Lutefisk, directly translated, means lye fish. Lute = lye. Fisk = fish. Lye fish. The reason why it’s called this is because a major component of lutefisk is lye. Lye is caustic stuff and, according to experts, is used in the lutefisk process to extract the salt from the stockfish, aid in water absorption and clean the fish. Lutefisk begins its long and difficult journey as air or kiln dried cod, haddock or pollock. (Cod stinks while haddock and pollock are aromatically mellow.) Stockfish is also as stiff as a board and hard as a rock so it needs to be reconstituted. To start the long process of reconstitution, the stockfish must be placed in a cold water bath for about one week. The water must be cold and changed daily for a week. After that, it is placed in a lye solution of ash lye or caustic soda plus cold water. This solution also must remain cold and changed daily. When the stockfish has been marinated in tasty lye for two days, it is then placed back into a cold water bath for, you guessed it, another week. When that’s done, the stockfish is almost lutefisk and it also becomes 8 times its dried self in weight. And there’s an option to add an extra chemical taste profile to the fish with hydrogen peroxide if one prefers his white fish whiter. (Hell, who doesn’t want whiter whites?) At last, the stockfish is ready to be cooked. This part of the process is especially harrowing due to the unforgiving nature of lutefisk. It must be baked precisely at 375º for 30 minutes or boiled in salt water for 6 minutes. Overcook by a minute and lye fish becomes soap fish—a slimy, goopy mess that nobody would want to shower with let alone eat. But if cooked properly, lutefisk is translucent and gelatinous on the edges gradually becoming more dense, flaky and fishlike as it gets to the center.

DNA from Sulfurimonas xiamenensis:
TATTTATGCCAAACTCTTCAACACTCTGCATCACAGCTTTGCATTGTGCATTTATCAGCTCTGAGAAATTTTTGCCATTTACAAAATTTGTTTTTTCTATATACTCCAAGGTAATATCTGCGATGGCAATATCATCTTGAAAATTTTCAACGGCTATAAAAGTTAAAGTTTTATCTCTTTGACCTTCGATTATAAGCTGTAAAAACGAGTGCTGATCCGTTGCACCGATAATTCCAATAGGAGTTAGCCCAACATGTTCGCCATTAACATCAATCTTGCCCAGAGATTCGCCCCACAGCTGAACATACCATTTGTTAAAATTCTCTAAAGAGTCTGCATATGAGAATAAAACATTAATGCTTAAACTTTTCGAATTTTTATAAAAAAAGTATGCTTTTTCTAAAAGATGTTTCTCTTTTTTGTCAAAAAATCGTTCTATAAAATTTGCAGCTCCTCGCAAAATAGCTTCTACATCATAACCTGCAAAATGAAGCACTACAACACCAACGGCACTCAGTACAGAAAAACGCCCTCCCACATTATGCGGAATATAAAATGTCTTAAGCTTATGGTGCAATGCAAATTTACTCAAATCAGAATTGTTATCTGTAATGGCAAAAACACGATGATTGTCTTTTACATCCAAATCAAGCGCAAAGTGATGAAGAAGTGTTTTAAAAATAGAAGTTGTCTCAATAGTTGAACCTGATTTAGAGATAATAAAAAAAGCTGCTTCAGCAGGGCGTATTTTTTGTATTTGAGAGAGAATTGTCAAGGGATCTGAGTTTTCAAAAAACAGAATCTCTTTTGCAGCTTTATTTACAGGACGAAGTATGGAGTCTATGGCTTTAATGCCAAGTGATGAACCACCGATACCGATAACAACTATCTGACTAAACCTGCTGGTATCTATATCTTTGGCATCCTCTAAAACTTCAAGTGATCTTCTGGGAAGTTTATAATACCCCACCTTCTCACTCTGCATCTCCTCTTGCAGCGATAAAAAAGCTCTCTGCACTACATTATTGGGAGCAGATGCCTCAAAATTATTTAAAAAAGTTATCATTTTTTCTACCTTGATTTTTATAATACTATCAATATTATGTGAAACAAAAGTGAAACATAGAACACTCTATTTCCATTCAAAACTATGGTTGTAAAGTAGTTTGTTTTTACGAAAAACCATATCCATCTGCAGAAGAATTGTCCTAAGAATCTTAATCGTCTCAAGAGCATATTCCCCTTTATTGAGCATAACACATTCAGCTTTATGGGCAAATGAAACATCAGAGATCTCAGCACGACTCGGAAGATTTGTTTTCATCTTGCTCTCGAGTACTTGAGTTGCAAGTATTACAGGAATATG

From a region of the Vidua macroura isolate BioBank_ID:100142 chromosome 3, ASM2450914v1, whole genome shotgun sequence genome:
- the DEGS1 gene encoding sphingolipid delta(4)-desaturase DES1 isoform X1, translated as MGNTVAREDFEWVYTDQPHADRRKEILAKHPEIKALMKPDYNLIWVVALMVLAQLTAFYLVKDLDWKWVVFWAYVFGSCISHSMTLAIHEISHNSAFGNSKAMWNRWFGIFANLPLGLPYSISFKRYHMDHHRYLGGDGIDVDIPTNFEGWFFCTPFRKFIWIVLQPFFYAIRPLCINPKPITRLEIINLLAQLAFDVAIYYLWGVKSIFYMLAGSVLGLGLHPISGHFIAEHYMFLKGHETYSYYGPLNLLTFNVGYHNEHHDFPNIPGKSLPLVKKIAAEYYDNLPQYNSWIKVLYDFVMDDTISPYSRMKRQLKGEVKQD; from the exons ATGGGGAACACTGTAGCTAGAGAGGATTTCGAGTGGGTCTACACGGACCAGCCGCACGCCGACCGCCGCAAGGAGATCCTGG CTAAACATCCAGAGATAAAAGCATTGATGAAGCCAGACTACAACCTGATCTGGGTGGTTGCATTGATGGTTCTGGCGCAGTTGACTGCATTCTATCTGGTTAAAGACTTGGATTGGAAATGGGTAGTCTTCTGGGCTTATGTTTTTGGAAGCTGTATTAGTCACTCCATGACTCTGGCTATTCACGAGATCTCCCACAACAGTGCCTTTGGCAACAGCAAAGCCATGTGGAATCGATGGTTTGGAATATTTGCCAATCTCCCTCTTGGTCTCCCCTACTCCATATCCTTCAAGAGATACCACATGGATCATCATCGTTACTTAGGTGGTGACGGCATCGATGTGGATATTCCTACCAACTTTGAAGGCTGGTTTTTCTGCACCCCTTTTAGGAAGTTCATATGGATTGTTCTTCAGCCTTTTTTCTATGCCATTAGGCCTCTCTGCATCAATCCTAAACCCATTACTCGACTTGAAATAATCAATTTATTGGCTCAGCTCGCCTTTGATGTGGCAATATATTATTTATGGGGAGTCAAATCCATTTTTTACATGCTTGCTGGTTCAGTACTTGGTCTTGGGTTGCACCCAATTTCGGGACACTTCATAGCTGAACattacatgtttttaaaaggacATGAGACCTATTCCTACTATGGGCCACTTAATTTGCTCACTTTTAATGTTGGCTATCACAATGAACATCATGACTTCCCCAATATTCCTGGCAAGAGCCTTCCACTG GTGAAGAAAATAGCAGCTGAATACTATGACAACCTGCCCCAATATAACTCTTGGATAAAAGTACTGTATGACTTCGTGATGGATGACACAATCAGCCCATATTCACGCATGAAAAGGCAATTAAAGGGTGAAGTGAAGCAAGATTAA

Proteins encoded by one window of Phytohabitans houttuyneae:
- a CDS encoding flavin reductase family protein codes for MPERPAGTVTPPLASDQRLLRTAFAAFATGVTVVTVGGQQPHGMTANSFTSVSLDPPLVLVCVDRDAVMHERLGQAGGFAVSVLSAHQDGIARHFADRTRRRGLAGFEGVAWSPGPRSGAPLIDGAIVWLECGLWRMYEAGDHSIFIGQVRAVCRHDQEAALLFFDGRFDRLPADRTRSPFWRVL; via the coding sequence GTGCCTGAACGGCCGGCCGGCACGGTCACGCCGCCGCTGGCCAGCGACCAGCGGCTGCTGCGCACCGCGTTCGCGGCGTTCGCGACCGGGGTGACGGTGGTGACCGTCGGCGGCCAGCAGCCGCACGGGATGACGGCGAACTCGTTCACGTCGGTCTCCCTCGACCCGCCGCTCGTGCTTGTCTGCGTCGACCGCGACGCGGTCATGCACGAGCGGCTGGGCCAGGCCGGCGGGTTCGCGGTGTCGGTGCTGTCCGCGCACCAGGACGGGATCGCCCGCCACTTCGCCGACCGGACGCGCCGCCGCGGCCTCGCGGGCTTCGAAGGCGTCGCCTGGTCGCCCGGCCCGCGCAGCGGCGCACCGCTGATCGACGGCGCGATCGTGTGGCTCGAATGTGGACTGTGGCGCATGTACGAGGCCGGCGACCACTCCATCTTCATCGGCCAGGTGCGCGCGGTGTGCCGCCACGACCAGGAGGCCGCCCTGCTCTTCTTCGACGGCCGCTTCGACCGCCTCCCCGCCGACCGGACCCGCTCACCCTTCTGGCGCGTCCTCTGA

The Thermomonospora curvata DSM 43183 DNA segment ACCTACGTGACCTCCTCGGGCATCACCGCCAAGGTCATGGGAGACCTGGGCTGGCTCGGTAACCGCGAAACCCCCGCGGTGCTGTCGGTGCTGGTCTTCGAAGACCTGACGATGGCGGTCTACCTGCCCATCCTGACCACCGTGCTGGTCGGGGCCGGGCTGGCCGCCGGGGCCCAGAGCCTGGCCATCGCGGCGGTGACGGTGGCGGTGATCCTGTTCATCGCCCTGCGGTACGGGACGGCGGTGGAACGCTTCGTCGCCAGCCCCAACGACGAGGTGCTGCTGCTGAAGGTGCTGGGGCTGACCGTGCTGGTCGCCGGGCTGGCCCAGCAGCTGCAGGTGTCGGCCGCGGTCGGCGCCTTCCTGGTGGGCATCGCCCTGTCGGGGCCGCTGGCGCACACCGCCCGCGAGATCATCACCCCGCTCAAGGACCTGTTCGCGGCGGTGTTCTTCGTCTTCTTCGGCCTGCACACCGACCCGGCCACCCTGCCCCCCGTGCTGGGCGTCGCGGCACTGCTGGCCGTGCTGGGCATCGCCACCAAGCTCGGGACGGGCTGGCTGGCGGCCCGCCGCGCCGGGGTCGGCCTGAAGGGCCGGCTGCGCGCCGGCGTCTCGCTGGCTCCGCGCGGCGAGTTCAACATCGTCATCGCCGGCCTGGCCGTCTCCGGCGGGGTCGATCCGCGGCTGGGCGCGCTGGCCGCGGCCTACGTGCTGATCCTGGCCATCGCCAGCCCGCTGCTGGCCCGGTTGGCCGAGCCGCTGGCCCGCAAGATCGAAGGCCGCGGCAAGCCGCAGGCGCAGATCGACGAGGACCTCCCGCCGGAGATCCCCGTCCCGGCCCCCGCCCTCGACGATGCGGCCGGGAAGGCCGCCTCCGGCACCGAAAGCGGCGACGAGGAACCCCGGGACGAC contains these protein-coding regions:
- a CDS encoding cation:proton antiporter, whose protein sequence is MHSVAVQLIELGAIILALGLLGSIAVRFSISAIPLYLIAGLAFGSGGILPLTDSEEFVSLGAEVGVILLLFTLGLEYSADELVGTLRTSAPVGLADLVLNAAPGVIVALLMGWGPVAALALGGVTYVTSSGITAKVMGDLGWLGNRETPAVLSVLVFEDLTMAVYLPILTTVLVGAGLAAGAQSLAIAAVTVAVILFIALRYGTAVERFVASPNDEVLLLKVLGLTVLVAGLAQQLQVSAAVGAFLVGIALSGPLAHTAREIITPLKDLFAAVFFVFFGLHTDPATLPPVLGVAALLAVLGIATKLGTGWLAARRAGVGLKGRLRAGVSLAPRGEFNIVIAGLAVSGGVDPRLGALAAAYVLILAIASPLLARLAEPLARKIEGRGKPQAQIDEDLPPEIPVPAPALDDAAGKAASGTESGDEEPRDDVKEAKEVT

To detractors this whole complicated nature of preparing lutefisk may seem quite logical, that is: what a pain in the ass it is to make something that tastes like ass. In reality, the taste or lack thereof is experienced more like a placebo effect and you think to yourself that you must be tasting something, after all, you’re eating fish. The fact is lutefisk has had virtually all of its natural flavors dried, soaked and lyed out of it. The process of reconstituting stockfish is so abusive to both the cook and the fish that you’re lucky to be eating anything that resembles fish or stimulates your taste buds at all. Many lutefisk loathers also complain about the stench. Typically the reason for the odor is because the stockfish used was dried cod and also the lutefisk was not prepared properly, which is easy to do.